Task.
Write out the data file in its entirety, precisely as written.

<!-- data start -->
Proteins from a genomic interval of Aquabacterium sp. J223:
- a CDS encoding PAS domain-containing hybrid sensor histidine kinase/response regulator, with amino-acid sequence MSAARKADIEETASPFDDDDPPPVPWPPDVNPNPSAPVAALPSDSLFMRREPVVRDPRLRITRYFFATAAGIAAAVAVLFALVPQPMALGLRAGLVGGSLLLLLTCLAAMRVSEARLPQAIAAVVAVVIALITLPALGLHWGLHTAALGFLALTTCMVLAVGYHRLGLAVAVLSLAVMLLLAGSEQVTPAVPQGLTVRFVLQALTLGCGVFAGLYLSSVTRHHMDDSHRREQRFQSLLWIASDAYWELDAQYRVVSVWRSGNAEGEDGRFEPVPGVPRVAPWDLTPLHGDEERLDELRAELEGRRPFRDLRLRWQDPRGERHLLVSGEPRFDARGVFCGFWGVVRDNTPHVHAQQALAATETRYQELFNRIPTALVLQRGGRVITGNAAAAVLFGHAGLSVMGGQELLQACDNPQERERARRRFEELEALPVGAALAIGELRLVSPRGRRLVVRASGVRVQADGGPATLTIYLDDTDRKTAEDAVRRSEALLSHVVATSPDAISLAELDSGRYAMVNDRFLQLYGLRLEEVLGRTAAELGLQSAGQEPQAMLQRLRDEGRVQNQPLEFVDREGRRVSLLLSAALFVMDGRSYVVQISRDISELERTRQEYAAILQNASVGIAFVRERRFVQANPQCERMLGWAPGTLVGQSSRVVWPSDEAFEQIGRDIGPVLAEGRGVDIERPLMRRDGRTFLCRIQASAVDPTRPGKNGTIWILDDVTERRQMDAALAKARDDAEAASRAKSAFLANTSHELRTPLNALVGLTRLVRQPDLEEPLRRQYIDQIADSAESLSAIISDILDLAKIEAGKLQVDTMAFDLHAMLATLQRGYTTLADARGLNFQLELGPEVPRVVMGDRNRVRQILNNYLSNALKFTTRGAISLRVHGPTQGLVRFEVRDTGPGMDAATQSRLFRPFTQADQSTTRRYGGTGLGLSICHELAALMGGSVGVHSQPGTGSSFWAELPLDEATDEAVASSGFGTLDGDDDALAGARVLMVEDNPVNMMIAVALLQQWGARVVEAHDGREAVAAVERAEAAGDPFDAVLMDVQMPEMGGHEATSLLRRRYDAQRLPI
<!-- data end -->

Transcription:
Proteins from a genomic interval of Aquabacterium sp. J223:
- a CDS encoding PAS domain-containing hybrid sensor histidine kinase/response regulator, with amino-acid sequence MSAARKADIEETASPFDDDDPPPVPWPPDVNPNPSAPVAALPSDSLFMRREPVVRDPRLRITRYFFATAAGIAAAVAVLFALVPQPMALGLRAGLVGGSLLLLLTCLAAMRVSEARLPQAIAAVVAVVIALITLPALGLHWGLHTAALGFLALTTCMVLAVGYHRLGLAVAVLSLAVMLLLAGSEQVTPAVPQGLTVRFVLQALTLGCGVFAGLYLSSVTRHHMDDSHRREQRFQSLLWIASDAYWELDAQYRVVSVWRSGNAEGEDGRFEPVPGVPRVAPWDLTPLHGDEERLDELRAELEGRRPFRDLRLRWQDPRGERHLLVSGEPRFDARGVFCGFWGVVRDNTPHVHAQQALAATETRYQELFNRIPTALVLQRGGRVITGNAAAAVLFGHAGLSVMGGQELLQACDNPQERERARRRFEELEALPVGAALAIGELRLVSPRGRRLVVRASGVRVQADGGPATLTIYLDDTDRKTAEDAVRRSEALLSHVVATSPDAISLAELDSGRYAMVNDRFLQLYGLRLEEVLGRTAAELGLQSAGQEPQAMLQRLRDEGRVQNQPLEFVDREGRRVSLLLSAALFVMDGRSYVVQISRDISELERTRQEYAAILQNASVGIAFVRERRFVQANPQCERMLGWAPGTLVGQSSRVVWPSDEAFEQIGRDIGPVLAEGRGVDIERPLMRRDGRTFLCRIQASAVDPTRPGKNGTIWILDDVTERRQMDAALAKARDDAEAASRAKSAFLANTSHELRTPLNALVGLTRLVRQPDLEEPLRRQYIDQIADSAESLSAIISDILDLAKIEAGKLQVDTMAFDLHAMLATLQRGYTTLADARGLNFQLELGPEVPRVVMGDRNRVRQILNNYLSNALKFTTRGAISLRVHGPTQGLVRFEVRDTGPGMDAATQSRLFRPFTQADQSTTRRYGGTGLGLSICHELAALMGGSVGVHSQPGTGSSFWAELPLDEATDEAVASSGFGTLDGDDDALAGARVLMVEDNPVNMMIAVALLQQWGARVVEAHDGREAVAAVERAEAAGDPFDAVLMDVQMPEMGGHEATSLLRRRYDAQRLPI